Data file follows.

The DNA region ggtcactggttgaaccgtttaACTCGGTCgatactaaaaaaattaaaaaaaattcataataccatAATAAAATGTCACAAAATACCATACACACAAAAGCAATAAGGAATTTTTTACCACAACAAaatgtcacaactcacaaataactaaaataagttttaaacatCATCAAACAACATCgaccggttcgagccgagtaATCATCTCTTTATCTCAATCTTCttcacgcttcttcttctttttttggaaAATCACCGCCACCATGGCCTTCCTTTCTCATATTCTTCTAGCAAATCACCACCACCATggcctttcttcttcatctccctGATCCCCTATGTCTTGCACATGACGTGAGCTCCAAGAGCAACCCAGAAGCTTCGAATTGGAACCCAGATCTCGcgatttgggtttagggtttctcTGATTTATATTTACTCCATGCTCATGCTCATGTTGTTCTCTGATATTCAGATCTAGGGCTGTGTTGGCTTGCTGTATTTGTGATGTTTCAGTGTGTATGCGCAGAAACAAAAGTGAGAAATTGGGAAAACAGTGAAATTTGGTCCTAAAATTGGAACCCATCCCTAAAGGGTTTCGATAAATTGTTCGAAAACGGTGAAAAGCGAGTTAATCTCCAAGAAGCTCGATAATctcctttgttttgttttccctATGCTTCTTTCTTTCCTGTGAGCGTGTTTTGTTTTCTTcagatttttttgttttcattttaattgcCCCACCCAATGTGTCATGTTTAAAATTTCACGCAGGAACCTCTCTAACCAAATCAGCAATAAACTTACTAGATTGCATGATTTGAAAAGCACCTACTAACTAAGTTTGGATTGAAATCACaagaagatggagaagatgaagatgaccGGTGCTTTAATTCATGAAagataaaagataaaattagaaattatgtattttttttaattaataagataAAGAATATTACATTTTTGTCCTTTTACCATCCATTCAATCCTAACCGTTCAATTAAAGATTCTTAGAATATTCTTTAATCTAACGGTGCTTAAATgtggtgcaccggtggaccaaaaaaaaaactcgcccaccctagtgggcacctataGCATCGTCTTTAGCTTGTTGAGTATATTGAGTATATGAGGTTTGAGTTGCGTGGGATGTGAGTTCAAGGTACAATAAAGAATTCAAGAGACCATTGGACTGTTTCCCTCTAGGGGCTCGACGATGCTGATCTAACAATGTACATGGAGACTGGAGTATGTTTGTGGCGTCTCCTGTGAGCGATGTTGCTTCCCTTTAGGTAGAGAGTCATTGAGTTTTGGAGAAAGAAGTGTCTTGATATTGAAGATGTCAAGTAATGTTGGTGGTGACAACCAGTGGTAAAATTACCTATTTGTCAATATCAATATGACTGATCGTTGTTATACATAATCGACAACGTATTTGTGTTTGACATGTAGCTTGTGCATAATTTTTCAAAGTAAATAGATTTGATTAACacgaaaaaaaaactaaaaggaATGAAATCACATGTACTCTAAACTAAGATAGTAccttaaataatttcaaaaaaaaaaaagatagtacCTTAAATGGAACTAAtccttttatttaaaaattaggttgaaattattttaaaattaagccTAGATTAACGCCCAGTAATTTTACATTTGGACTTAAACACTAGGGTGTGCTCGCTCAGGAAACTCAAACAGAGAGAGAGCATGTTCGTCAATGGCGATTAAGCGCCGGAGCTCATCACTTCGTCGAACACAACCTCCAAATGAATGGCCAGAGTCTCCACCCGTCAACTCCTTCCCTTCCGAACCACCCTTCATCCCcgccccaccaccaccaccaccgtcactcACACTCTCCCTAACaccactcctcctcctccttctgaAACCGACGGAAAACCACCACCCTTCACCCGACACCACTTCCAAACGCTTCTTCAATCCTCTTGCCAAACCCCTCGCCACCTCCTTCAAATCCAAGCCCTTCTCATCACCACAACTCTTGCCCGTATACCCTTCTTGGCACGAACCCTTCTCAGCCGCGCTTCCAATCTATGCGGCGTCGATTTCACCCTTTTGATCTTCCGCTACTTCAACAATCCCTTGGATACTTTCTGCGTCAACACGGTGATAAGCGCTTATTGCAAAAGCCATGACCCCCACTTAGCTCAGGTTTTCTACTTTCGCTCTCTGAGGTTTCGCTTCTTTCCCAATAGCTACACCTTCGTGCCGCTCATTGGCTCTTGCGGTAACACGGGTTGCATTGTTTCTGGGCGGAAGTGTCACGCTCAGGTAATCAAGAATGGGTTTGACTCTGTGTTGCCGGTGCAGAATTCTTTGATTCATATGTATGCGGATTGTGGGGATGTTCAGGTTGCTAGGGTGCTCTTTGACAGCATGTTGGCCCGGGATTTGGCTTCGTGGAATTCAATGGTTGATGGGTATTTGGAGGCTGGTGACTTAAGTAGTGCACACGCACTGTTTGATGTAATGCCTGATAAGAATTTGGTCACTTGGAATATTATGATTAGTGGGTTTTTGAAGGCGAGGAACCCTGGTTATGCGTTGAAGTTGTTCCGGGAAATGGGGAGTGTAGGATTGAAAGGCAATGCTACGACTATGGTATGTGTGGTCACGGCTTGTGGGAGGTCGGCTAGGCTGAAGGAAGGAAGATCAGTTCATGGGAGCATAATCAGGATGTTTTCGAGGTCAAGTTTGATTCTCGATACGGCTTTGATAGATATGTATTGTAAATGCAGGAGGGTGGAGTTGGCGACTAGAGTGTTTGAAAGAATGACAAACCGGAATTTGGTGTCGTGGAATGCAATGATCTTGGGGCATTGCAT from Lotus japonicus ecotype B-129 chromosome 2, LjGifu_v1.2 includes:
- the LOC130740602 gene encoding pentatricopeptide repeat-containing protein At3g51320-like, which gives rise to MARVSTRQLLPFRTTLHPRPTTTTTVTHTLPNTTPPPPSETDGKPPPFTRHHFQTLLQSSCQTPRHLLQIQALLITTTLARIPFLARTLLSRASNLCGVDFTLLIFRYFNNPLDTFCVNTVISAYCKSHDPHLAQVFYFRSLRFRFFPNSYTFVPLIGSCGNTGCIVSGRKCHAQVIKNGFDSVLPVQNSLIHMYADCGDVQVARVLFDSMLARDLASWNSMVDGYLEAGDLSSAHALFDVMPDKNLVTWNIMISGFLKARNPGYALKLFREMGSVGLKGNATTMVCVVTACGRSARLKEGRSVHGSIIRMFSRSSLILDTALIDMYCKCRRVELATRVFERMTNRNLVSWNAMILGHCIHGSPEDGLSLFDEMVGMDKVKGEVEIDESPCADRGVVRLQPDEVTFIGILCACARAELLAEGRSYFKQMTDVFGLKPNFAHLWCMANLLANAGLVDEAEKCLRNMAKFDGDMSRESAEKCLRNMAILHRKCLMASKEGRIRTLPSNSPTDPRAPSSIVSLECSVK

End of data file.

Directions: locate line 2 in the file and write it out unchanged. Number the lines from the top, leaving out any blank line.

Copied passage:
- the LOC130740602 gene encoding pentatricopeptide repeat-containing protein At3g51320-like, which gives rise to MARVSTRQLLPFRTTLHPRPTTTTTVTHTLPNTTPPPPSETDGKPPPFTRHHFQTLLQSSCQTPRHLLQIQALLITTTLARIPFLARTLLSRASNLCGVDFTLLIFRYFNNPLDTFCVNTVISAYCKSHDPHLAQVFYFRSLRFRFFPNSYTFVPLIGSCGNTGCIVSGRKCHAQVIKNGFDSVLPVQNSLIHMYADCGDVQVARVLFDSMLARDLASWNSMVDGYLEAGDLSSAHALFDVMPDKNLVTWNIMISGFLKARNPGYALKLFREMGSVGLKGNATTMVCVVTACGRSARLKEGRSVHGSIIRMFSRSSLILDTALIDMYCKCRRVELATRVFERMTNRNLVSWNAMILGHCIHGSPEDGLSLFDEMVGMDKVKGEVEIDESPCADRGVVRLQPDEVTFIGILCACARAELLAEGRSYFKQMTDVFGLKPNFAHLWCMANLLANAGLVDEAEKCLRNMAKFDGDMSRESAEKCLRNMAILHRKCLMASKEGRIRTLPSNSPTDPRAPSSIVSLECSVK